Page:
TOKYO -- The Global Times, a Chinese newspaper, recently admonished the U.S. and Europe in an editorial over their failure to contain the new coronavirus and implement adequate countermeasures.
The March 14 editorial was published under the auspices of the People's Daily newspaper, the main mouthpiece of the Chinese Communist Party.
Prior to the editorial, China had frequently trumpeted its response to the virus, almost demanding global gratitude for its efforts to slow the contagion. This is absurd.
The novel coronavirus, which has wrought so much pain for so many, originated in China. Expecting accolades for slowing its spread -- especially without acknowledging responsibility -- is akin to a person lighting a fire then seeking praise for helping extinguish it.
Last week, however, Beijing went to bizarre new lengths to distance itself from any responsibility for the pandemic. A senior official of the Chinese Foreign Ministry tweeted that the U.S. military may have been responsible for COVID-19 infecting China.
Understandably, the conspiracy theory provoked a strong protest from the U.S.
It is fairly common for China to unleash its propaganda machine to twist facts in order to portray itself in a glowing light and gain favor on the international stage. For example, as the U.S. retreats into protectionism, China claims to be the champion of free trade.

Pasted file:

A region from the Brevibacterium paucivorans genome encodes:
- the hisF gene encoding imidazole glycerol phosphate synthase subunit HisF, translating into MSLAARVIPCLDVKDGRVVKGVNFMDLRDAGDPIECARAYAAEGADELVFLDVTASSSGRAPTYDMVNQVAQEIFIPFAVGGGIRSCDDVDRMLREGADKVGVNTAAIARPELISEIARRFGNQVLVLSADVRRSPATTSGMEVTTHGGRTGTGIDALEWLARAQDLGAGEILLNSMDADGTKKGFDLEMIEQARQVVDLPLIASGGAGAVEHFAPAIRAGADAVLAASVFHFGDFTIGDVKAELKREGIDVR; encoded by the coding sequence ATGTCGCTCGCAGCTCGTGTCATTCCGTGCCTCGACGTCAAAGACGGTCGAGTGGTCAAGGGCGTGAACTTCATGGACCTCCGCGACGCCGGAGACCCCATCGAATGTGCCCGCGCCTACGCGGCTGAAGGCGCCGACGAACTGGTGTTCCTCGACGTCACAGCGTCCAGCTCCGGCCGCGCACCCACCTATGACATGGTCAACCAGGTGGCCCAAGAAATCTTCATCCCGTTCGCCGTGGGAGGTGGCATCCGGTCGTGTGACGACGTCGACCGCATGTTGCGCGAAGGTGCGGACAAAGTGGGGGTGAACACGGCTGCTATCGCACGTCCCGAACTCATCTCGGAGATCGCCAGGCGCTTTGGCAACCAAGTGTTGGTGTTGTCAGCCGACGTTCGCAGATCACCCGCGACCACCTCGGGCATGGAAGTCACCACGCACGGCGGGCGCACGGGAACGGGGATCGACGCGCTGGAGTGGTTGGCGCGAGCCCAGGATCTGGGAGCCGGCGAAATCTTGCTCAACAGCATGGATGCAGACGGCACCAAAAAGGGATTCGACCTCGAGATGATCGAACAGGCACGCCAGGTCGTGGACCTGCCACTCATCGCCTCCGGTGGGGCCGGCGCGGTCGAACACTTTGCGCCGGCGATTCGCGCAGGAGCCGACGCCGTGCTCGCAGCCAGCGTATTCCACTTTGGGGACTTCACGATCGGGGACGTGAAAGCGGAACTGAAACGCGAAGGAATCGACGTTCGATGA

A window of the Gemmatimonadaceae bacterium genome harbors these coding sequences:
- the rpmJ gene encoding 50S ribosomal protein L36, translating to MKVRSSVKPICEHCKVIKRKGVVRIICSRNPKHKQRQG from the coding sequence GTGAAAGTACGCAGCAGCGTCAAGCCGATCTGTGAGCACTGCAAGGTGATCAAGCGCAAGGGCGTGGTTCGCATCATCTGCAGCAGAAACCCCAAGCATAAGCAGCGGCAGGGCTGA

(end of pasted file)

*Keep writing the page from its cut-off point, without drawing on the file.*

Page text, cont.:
But what would prompt China to use a global pandemic for such over-the-top propaganda? Judging from official mouthpieces, the CCP wants to change the narrative as follows:
1. China delayed the spread of infections by limiting individual freedoms, providing the world precious time to prepare for the onslaught of the disease.
2. The U.S. and Europe, however, failed to introduce countermeasures as strong as China's, thus allowing the virus to spread.
3. The different responses clearly show that China's authoritarian government is superior to the democratic models of America and Europe.
Some Chinese embassies are regurgitating Beijing's narrative, according to diplomatic sources. This has raised suspicions in Tokyo and Washington, who are now on guard against further Chinese efforts to burnish the country's image by spewing more propaganda.
In fairness, China deserves to be commended for its vigorous response to contain the outbreak. But this hardly means it should be considered a shining example of how to fight the pandemic, or that it saved the day.
Rather, the world would be suffering far less had the communist leadership reacted promptly when news of the virus first broke last year in Wuhan, instead of concealing it.
Even as the crisis escalated in February, China was criticizing the U.S. and other countries for slapping entry restrictions on Chinese travelers, labeling the measures an "overreaction." It was bellicosity like this that caused other countries to pause in their response rather than jump into action.
This CCP's reckless behavior can only be attributed to one thing: fear. The fear of losing control over events at home to such an extent that the party could lose it stranglehold over the country.